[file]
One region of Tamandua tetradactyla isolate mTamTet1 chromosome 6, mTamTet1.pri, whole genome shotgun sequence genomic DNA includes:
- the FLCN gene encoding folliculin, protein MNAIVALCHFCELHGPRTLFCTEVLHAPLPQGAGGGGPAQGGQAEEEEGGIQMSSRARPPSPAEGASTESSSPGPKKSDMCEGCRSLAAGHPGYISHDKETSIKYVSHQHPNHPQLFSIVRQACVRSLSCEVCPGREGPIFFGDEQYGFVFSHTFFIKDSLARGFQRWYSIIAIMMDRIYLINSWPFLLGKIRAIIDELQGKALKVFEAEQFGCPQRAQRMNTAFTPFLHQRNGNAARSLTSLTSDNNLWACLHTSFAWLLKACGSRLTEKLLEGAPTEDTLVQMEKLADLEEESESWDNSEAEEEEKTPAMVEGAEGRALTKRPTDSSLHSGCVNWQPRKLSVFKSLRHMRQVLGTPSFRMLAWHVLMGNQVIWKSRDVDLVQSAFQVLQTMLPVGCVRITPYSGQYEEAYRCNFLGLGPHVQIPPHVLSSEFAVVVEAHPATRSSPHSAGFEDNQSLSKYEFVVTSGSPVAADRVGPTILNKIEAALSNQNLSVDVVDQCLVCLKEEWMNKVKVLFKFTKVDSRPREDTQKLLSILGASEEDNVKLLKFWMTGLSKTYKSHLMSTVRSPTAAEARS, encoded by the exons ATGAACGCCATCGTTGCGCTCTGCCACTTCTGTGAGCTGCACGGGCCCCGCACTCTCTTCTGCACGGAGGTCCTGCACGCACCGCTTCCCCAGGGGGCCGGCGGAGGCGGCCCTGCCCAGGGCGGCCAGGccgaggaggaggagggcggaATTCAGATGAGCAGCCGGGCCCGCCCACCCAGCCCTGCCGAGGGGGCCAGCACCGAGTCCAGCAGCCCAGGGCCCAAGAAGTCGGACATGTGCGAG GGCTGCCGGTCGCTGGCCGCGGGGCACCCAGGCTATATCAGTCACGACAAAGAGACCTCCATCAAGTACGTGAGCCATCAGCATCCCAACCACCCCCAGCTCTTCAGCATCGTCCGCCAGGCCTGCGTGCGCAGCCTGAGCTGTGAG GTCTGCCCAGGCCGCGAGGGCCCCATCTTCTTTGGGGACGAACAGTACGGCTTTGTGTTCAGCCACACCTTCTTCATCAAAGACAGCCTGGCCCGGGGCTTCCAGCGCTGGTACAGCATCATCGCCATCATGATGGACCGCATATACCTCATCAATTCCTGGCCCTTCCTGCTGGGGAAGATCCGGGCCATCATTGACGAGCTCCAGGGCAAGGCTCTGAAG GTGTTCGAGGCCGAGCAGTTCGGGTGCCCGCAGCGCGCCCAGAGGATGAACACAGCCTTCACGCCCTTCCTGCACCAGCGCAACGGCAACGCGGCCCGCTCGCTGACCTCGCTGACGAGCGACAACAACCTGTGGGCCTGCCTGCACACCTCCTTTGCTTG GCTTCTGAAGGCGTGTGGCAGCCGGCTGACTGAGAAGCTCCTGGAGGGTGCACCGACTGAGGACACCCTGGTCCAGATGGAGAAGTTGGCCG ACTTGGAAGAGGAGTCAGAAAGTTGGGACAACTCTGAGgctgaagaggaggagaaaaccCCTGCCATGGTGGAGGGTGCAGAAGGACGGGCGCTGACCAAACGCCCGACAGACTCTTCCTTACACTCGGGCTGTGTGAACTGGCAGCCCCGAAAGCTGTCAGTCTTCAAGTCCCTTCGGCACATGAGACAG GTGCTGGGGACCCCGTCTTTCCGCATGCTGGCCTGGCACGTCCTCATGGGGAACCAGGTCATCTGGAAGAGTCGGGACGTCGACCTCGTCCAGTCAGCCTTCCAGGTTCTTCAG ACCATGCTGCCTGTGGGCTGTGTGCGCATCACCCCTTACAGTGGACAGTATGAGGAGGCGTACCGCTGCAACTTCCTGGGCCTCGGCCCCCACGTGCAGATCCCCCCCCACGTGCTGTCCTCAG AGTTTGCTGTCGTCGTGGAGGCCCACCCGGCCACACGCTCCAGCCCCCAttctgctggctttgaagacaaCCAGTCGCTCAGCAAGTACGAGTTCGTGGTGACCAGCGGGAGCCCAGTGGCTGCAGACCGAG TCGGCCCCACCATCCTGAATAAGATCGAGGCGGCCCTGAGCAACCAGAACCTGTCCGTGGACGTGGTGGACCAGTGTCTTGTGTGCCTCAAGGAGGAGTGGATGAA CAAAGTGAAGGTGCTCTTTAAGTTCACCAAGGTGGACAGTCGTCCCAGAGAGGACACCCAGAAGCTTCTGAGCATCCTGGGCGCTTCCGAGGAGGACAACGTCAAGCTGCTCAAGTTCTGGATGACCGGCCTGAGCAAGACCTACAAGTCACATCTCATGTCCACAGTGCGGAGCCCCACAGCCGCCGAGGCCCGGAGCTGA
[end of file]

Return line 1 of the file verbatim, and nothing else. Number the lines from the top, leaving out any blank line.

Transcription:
One region of Tamandua tetradactyla isolate mTamTet1 chromosome 6, mTamTet1.pri, whole genome shotgun sequence genomic DNA includes: